Myelodysplastic syndromes (MDS) are heterogeneous myeloid neoplasms characterized by ineffective hematopoiesis, dysplasia, cytopenias, and a variable risk of progression to acute myeloid leukemia (AML). The biologic heterogeneity of MDS and related myeloid neoplasms relates to the genomic complexity of these disorders with different combinations of cytogenetic abnormalities and mutations associated with distinct clinical phenotypes. Ex vivo drug sensitivity screening (DSS) is a promising tool that may inform personalized therapy in MDS, particularly in patients refractory to standard therapies such as hypomethylating agents (HMAs). We report our updated experience using a fully automated ex vivo DSS platform in 64 patients with MDS and related myeloid neoplasms and identify correlations between clinical and genomic features and ex vivo drug sensitivity.
Patients: Patients were evaluated at the Stanford MDS Center between September 2016 and May 2020 and had a diagnosis of MDS, MDS/MPN, or secondary AML. Bone marrow (BM) aspirate and peripheral blood (PB) samples were procured for mutation testing (164-gene panel) and ex vivo DSS (Notable Labs, Foster City, CA).
Ex vivo DSS: Fresh BM aspirate and PB specimens were RBC-lysed and resuspended in serum-free media with cytokines as previously described (Spinner et al, Blood Adv 2020;4(12):2768-78). Samples were plated in 384-well microtiter plates and screened against a collection of up to 74 drugs and 36 drug combinations in triplicate. Specimens were treated for 72 hours and assayed using high-throughput, multi-parametic flow cytometry, gating on the blast population (expressing CD34, CD33, and/or HLA-DR) to assess for blast viability.
Patient clustering & statistical analysis: The Euclidean distance metric and Ward minimum variance method were used to identify patient clusters with distinct ex vivo drug sensitivity patterns. A 1-way repeated measures ANOVA was used to identify drug classes with variable sensitivity across clusters and to identify associations between clusters and clinical variables, including blast count, mutations and cytogenetic groups, IPSS-R risk group, and prior HMA exposure. A generalized estimation equation model was used to identify associations between mutations and ex vivo drug sensitivity.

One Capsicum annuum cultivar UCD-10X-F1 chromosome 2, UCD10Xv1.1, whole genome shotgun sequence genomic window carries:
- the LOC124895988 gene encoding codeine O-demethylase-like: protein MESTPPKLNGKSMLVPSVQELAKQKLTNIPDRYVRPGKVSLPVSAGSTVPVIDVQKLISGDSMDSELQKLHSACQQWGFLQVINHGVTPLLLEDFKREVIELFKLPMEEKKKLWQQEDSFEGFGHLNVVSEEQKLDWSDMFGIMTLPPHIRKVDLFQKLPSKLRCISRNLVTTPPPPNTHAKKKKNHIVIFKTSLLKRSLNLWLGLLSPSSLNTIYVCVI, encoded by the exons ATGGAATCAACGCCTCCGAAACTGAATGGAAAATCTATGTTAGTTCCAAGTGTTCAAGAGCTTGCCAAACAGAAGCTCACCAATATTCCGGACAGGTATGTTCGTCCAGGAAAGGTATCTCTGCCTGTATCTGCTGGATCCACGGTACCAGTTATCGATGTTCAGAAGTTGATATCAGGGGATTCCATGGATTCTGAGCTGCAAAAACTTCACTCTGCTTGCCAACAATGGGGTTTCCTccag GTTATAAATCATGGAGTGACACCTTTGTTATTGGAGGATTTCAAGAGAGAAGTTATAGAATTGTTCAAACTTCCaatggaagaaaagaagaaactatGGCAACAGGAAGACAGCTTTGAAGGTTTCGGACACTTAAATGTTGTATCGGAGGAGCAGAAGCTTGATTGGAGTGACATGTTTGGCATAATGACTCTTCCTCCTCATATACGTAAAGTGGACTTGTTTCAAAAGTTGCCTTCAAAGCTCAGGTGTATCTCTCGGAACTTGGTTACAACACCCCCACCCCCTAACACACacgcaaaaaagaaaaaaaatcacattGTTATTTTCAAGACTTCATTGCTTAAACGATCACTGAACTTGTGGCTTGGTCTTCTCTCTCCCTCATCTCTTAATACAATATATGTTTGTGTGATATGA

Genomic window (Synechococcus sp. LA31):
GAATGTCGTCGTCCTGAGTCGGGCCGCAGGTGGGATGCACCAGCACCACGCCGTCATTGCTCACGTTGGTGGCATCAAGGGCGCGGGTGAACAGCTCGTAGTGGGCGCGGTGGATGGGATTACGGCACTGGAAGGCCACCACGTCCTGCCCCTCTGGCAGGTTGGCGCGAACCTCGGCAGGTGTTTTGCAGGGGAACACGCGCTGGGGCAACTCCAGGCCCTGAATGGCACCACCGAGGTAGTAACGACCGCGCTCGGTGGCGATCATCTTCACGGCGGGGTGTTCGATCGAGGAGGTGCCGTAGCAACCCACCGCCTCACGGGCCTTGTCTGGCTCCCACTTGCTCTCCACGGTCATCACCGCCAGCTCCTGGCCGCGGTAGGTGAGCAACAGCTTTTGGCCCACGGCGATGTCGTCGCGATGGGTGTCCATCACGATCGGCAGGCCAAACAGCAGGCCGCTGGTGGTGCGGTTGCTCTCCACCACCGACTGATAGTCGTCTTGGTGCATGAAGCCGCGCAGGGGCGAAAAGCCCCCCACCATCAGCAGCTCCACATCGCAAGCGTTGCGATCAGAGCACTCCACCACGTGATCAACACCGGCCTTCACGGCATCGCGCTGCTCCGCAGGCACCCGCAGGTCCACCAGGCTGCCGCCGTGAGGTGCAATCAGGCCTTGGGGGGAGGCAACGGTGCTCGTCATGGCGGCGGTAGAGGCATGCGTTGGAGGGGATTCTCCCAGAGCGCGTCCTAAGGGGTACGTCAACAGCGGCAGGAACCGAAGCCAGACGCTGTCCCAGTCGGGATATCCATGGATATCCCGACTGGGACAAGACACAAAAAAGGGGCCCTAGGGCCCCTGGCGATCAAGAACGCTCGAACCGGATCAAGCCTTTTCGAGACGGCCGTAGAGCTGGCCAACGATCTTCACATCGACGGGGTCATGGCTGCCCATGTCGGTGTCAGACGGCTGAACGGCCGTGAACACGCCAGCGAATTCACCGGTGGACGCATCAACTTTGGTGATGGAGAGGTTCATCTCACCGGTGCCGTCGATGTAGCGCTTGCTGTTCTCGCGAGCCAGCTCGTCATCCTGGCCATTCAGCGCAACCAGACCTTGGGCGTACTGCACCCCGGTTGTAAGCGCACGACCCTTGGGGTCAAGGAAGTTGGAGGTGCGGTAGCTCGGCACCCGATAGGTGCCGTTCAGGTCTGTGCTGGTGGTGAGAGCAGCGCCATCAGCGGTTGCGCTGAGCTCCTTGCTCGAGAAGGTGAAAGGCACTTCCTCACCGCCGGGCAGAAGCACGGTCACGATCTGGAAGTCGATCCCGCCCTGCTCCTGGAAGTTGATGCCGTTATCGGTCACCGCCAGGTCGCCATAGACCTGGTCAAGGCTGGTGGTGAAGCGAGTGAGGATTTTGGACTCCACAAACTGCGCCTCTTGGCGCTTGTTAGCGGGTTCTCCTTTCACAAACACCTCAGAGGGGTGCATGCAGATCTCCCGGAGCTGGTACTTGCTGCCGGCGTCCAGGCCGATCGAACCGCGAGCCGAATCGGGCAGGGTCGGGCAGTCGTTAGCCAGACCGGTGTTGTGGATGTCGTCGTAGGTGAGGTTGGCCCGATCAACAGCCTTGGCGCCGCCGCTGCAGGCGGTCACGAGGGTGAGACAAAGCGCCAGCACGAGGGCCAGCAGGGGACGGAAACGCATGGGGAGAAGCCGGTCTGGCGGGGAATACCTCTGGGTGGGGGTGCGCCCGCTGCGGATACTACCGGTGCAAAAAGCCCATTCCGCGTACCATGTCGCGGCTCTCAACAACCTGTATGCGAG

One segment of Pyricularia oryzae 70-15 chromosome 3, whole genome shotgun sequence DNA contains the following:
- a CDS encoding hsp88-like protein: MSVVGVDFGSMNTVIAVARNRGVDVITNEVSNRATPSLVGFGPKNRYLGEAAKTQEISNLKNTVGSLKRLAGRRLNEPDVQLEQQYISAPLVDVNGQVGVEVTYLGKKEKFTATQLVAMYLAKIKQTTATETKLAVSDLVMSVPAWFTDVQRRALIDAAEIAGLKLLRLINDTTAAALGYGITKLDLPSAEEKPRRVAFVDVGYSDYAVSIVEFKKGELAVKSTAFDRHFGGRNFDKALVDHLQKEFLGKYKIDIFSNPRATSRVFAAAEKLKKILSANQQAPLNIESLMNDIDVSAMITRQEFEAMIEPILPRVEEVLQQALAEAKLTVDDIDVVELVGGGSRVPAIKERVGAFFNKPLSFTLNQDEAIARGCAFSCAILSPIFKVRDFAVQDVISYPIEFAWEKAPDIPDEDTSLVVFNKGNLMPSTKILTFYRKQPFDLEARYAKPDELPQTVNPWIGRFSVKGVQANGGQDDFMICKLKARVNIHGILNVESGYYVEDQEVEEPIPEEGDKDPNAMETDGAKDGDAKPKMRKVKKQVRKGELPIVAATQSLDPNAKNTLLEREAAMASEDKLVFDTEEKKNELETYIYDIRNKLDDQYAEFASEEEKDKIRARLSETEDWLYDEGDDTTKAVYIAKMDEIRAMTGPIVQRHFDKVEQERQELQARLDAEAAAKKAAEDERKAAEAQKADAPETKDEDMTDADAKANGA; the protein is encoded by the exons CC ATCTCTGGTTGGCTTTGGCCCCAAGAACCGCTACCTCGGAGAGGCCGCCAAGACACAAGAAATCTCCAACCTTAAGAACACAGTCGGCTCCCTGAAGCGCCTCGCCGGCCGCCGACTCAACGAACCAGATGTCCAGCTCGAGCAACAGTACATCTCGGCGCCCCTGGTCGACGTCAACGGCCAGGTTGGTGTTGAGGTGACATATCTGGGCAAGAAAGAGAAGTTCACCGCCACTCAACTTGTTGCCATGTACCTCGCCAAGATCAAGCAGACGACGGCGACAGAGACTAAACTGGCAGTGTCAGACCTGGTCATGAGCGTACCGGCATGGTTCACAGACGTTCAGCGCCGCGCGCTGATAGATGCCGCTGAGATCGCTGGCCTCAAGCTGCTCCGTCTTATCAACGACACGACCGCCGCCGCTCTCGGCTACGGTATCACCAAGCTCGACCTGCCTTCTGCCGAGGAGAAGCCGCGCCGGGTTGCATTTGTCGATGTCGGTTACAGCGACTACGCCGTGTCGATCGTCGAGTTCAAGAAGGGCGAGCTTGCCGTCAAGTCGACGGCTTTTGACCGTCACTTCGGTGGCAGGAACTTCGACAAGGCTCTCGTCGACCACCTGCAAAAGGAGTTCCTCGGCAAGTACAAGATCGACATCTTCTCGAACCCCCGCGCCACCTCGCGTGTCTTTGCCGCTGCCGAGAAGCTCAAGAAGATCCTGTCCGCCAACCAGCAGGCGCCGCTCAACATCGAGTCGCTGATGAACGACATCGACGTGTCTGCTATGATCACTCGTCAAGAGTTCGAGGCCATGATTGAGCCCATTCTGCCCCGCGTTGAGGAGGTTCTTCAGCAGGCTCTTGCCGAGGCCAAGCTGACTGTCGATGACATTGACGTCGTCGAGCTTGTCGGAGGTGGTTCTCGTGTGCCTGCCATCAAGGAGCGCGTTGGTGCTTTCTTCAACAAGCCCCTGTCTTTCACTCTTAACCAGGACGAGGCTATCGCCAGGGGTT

Ex vivo DSS was performed in 64 patients with myeloid neoplasms including 43 with MDS (67%), 11 with MDS/MPNs (17%), and 10 with secondary AML (16%). The median age was 75 years (range 23-90) and 78% were male. The majority of patients had higher risk disease with IPSS-R >3.5 (66%), excess blasts (58%), and adverse cytogenetics or mutations (53%) by IPSS-R or the ELN classification. Patients had a median of 2 pathogenic mutations (range 0-7), with the most frequent including TET2, ASXL1, DNMT3A, SF3B1, RUNX1, STAG2, SRSF2, NRAS, KRAS, BCOR, TP53, and EZH2. The majority of patients (64%) had prior HMA exposure.
Ex vivo DSS defined three distinct patient clusters with differential sensitivity to numerous drug classes (Figure 1). Cluster 1 (N=13) demonstrated the greatest ex vivo sensitivity to HMAs, HMA/venetoclax combinations, cytotoxic agents, kinase inhibitors, mTOR inhibitors, HDAC inhibitors, and PARP inhibitors, while cluster 3 (N=19) demonstrated the greatest ex vivo resistance (p<0.0001 for all comparisons). Correlating clinical variables with drug sensitivity clusters, only IPSS-R score differed significantly among clusters, with fewer higher risk patients in cluster 3 (p=0.02).
Correlating specific mutations with ex vivo drug sensitivity, STAG2 mutations were associated with greater ex vivo sensitivity to HMAs (p=0.002), HMA/venetoclax combinations (p=0.003), kinase inhibitors (p=0.002), and PARP inhibitors (p=0.003). TP53 mutations were associated with greater ex vivo sensitivity to proteasome inhibitors (p=0.0002).
Ex vivo DSS defined distinct patient clusters with differential sensitivity to numerous drug classes. Specific mutations, such as STAG2 and TP53, were associated with greater ex vivo sensitivity to specific drug classes. A larger sample size is needed to evaluate combinations of mutations and better define associations between genotype and drug sensitivity phenotype. Ultimately, combining both genomics and functional screening may further refine personalized therapy selection for patients with MDS and related myeloid neoplasms.
Spinner:Notable Labs: Honoraria. Schaffert:Notable Labs: Current Employment. Aleshin:Notable Labs: Consultancy. Santaguida:Notable Labs: Current Employment. Tada:Notable Labs: Current Employment, Current equity holder in private company. Greenberg:BMS: Research Funding; Aprea: Research Funding; H3 Biotech: Research Funding; Notable Labs: Research Funding.
Asterisk with author names denotes non-ASH members.